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Pope, the Odyssey and the Ontology of Language

This unique study examines the interface between contemporary philosophy and literature through Alexander Pope’s majestic translation of the Odyssey of Homer. Employing the lens supplied by the philosopher Graham Harman in his development of Object-Oriented Ontology, it explores the beautiful (and sometimes dazzling) figurative lan...

Tales for Shakespeare

Suitable for students, researchers, thespians, and general readers, Tales for Shakespeare is an anthology of source stories behind seven of Shakespeare’s most beloved, frequently studied, and regularly performed plays.It begins with a general introduction examining Shakespeare’s creative process and the assumptions about creativity...

Translation in the Digital Age

Translation, interpreting and translatology face major challenges today, as new technologies provide new ways of investigating our profession, analysing the process of performing these acts of linguistic mediation, or the outcome of our work, and even permit a fresh look at old data. However, aside from a certain improvement in ter...

Law, Literature and Political Philosophy in the Spanish Golden Age

This collection of articles, thoroughly documented, analyses particular aspects of the Spanish 16th and 17th centuries. It discusses a range of topics, including the Catholic reason of state, anti-Machiavellianism, and royal power and its limits, from the point of view of Golden Age authors. This is a work where literature, law the...

Engaging Art

This book explores the tangled texture of the art world, a curious and mysterious space. In 60 essays, drawn from around the globe, it reveals new dimensions about how artists make their art, resist censorship and retain an independent, creative spirit.The essays ask and answer several crucial questions: How do artists in Europe, t...

300 Years of Robinsonades

Daniel Defoe’s Robinson Crusoe (1719) has had an enduring and widespread impact, becoming a universal myth. This volume offers various approaches to the rewriting of the desert(ed) island myth of the novel. Its originality comes from the time range covered, as its focus ranges from medieval proto-Robinsonades to twentieth-century c...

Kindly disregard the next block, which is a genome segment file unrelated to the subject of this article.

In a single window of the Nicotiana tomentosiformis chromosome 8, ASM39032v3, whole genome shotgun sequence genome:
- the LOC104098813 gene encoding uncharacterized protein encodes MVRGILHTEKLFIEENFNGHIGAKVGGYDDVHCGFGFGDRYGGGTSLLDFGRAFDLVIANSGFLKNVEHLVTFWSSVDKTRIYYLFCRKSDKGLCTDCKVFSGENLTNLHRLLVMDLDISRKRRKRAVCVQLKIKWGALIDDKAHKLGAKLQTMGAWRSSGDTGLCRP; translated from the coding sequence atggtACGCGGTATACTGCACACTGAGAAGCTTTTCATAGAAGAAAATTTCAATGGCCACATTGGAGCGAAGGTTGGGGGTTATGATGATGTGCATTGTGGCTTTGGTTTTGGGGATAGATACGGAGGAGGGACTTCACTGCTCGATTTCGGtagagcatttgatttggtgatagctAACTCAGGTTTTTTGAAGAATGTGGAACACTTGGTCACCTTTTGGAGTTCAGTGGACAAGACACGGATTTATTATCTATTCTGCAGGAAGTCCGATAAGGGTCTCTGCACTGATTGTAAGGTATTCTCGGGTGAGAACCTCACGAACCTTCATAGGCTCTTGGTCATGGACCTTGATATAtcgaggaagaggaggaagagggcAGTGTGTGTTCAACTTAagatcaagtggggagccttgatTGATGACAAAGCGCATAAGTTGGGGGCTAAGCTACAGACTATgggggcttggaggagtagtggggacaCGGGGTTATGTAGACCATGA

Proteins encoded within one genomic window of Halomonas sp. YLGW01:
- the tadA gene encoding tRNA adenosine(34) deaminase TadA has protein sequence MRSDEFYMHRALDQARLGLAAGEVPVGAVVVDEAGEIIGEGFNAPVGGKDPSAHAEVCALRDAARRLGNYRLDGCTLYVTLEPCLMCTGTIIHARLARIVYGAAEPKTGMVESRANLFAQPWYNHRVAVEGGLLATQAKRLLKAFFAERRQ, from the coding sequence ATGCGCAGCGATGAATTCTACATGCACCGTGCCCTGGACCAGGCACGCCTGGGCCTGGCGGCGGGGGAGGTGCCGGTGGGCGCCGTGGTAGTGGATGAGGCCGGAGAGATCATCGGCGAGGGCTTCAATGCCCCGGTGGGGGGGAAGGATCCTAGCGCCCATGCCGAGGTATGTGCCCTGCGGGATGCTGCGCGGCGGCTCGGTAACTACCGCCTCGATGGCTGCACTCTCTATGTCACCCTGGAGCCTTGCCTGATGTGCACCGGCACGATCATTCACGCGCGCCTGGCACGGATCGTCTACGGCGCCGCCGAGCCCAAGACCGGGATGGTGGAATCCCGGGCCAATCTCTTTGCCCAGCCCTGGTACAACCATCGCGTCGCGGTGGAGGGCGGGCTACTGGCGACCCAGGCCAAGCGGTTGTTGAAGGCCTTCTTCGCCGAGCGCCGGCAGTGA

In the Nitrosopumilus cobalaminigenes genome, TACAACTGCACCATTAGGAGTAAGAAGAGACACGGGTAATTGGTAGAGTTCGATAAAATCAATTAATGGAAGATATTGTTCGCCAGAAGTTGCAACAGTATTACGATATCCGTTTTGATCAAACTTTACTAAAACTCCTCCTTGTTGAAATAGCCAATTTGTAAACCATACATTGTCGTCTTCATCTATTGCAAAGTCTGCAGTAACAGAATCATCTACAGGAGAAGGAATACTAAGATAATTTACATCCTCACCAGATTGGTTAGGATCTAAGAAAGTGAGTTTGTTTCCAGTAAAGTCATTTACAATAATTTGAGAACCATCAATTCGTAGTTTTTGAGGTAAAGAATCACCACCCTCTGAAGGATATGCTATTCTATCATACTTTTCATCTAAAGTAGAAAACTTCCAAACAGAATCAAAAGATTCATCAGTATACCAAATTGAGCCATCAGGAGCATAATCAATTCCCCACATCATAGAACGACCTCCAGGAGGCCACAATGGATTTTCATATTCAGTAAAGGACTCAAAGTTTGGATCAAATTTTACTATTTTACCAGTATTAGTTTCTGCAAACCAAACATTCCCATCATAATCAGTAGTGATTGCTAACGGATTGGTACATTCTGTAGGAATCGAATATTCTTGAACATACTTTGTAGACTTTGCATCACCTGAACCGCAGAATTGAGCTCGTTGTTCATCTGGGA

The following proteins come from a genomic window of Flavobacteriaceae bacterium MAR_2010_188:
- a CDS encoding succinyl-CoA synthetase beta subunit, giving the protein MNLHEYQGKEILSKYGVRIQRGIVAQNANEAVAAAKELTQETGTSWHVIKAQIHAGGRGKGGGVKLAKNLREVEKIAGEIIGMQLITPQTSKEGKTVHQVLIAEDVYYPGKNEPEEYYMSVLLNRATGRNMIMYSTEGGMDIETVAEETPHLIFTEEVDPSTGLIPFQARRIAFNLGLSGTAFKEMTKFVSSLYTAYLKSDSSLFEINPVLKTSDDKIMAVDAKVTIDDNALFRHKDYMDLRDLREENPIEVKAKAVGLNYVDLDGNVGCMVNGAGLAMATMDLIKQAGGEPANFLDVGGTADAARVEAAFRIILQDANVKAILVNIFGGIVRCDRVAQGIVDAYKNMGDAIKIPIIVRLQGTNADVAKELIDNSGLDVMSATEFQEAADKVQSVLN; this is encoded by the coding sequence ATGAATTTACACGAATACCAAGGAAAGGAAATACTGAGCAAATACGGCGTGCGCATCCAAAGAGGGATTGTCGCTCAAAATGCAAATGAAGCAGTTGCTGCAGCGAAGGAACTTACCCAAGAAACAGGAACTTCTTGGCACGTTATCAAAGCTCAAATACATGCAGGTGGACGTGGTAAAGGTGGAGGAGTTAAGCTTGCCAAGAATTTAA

Edward Dorn, Charles Olson, and the American West

This book examines the poetics of the 20th-century American West depicted by Edward Dorn through the influence and inspiration of his Black Mountain College mentor and fellow poet Charles Olson. It considers some of the most important and challenging poetic representations of the 20th-century American West to come out of the Beat M...

English Studies in the 21st Century

English Studies in the 21st Century presents the results of recent academic research concerning a wide spectrum of subjects—including politics, psychology, religion, philosophy, history, culture, aesthetics, and education—related to literary, cultural, and language studies. Specifically, this collection includes scholarly reflectio...

Food in American Culture and Literature

Carving a unique space within the burgeoning field of food studies, the essays gathered in this volume position themselves at a variety of flashpoints along the spectrum of cultural and literary analysis. While some remain firmly entrenched in traditional genre analysis, some extend toward history and sociology, giving this collect...

Instances of Death in Greek Tragedy

In some versions of the myth, Iphigenia was due to be immolated by her father on Artemis’ altar before the beginning of the Trojan War, but was replaced by the goddess with a deer, at the last moment. This is the most staggering, and perhaps best-known, rite of sacrifice in Greek tragedy. Perfectly symmetrical, the end of this war ...

Perspectives on Waste from the Social Sciences and Humanities

Waste is something we encounter on an everyday basis. Today, the waste-mountain is increasing despite ambitious measures being taken to decrease it. Consequently, increased scholarly interest is being devoted to waste, but primarily from a technocratic and scientific point of view. This compilation offers different perspectives on ...

The Paris Residences of James Joyce

This book presents a narrative and photographic journey of the hotels and apartments where James Joyce lived for twenty years in 1920s and 1930s Paris. In June 1920, at the age of 38, the Irish author sought a city where he could finish Ulysses—one of the finest literary works in history. He arrived in Paris on the recommendation o...
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